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“Hair Maidens” Open Utah’s First Lice Clinic

What do you do if someone in your family has head lice? Not so long ago, you had to make do with home treatment. Now, Salt Lake City has its first ever lice clinic.

They call themselves Hair Maidens, and they consider lice their calling. Co-owners Rita Skolnick and Ashley Hafer saw a need in Utah and decided to fill it. Hafer is a nurse and a mom.

“A few years ago, it came to my family’s attention that there was no one here in Utah to help us with the problem of lice. We found it in our family, and looked for a service that could give us advice on how to take care of lice, and there was nothing there,” Hafer says.  

About three years ago, Hafer and Skolnick started a mobile clinic to treat lice. Skolnick – who has a doctorate in physiology from the University of Utah - says they had no trouble finding business.

“It’s definitely a service that’s needed here,” Skolnick says. “We get moms and dads all the time that are thanking us for being here. There’s really not anyone else that does want we do.”

Now Hair Maidens has a permanent location in downtown Salt Lake City close to the TRAX library stop, treatments are scheduled by appointment, and they say it’s guaranteed to work.

For treatments they use the AirAllé™, formerly known as the LouseBuster. It’s a device that was invented at the University of Utah, now approved by the FDA.  It’s basically a high-tech blow-dryer that blows at just the right temperature and level of airflow to kill lice and their eggs - or as the Hair Maidens call them – nits.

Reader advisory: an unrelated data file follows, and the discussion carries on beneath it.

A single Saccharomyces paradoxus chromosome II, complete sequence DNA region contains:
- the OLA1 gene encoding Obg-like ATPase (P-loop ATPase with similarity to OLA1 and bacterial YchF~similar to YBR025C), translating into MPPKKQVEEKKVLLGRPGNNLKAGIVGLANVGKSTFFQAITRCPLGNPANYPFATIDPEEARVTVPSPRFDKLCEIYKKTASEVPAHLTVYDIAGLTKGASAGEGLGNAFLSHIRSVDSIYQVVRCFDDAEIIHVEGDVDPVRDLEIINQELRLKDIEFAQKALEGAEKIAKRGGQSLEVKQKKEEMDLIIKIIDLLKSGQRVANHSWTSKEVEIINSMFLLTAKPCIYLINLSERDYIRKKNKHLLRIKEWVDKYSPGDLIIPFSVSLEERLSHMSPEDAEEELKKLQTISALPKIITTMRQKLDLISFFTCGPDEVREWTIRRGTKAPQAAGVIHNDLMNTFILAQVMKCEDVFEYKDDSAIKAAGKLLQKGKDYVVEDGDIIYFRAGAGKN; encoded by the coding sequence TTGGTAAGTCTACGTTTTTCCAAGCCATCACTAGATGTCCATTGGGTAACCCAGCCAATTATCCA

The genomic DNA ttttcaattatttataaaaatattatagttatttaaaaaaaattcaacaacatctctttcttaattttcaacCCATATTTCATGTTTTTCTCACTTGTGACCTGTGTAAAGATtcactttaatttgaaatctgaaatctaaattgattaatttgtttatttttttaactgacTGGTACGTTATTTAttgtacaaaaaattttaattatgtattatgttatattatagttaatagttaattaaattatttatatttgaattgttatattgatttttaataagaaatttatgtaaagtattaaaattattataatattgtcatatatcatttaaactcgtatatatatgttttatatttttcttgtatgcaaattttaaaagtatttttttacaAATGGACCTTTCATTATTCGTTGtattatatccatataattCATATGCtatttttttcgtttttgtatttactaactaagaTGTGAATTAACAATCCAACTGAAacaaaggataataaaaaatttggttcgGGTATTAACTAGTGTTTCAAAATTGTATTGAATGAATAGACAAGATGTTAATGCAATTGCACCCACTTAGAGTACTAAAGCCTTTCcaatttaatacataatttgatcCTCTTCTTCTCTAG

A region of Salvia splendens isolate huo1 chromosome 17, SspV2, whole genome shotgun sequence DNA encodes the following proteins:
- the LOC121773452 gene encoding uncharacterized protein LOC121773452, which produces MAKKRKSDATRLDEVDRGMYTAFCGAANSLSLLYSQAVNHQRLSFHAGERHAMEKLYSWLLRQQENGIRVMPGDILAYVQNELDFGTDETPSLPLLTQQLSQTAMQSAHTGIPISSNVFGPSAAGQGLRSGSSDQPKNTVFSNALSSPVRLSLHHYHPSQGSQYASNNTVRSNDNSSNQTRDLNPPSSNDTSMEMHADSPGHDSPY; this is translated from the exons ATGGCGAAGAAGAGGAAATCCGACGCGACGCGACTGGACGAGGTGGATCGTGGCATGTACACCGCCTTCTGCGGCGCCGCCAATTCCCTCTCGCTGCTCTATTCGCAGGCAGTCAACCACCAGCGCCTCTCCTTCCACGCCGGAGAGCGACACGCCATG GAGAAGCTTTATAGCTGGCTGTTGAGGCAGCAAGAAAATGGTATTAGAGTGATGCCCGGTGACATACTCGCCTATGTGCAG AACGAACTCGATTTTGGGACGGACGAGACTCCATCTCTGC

“Nits are the most frustrating part of a head lice infestation, and the pattern that we use with this machine effectively desiccates or dries out all of those nits or eggs,” Hafer says. “We follow that treatment with a thorough comb out that we do here in our salon, so that we can send our client out free from debris, knowing they can go back to school or work and head on with their life.”

The AirAllé™ treatment starts at $99.00. The Hair Maidens say that for those that can’t afford it, they can provide a lice comb with instructions on how to use it.

Andrea Smardon is new at KUER, but she has worked in public broadcasting for more than a decade. Most recently, she worked as a reporter and news announcer for WGBH radio. While in Boston, she produced stories for Morning Edition, Marketplace Money, and The World. Her print work was published in The Boston Globe and Prior to that, she worked at Seattleââ
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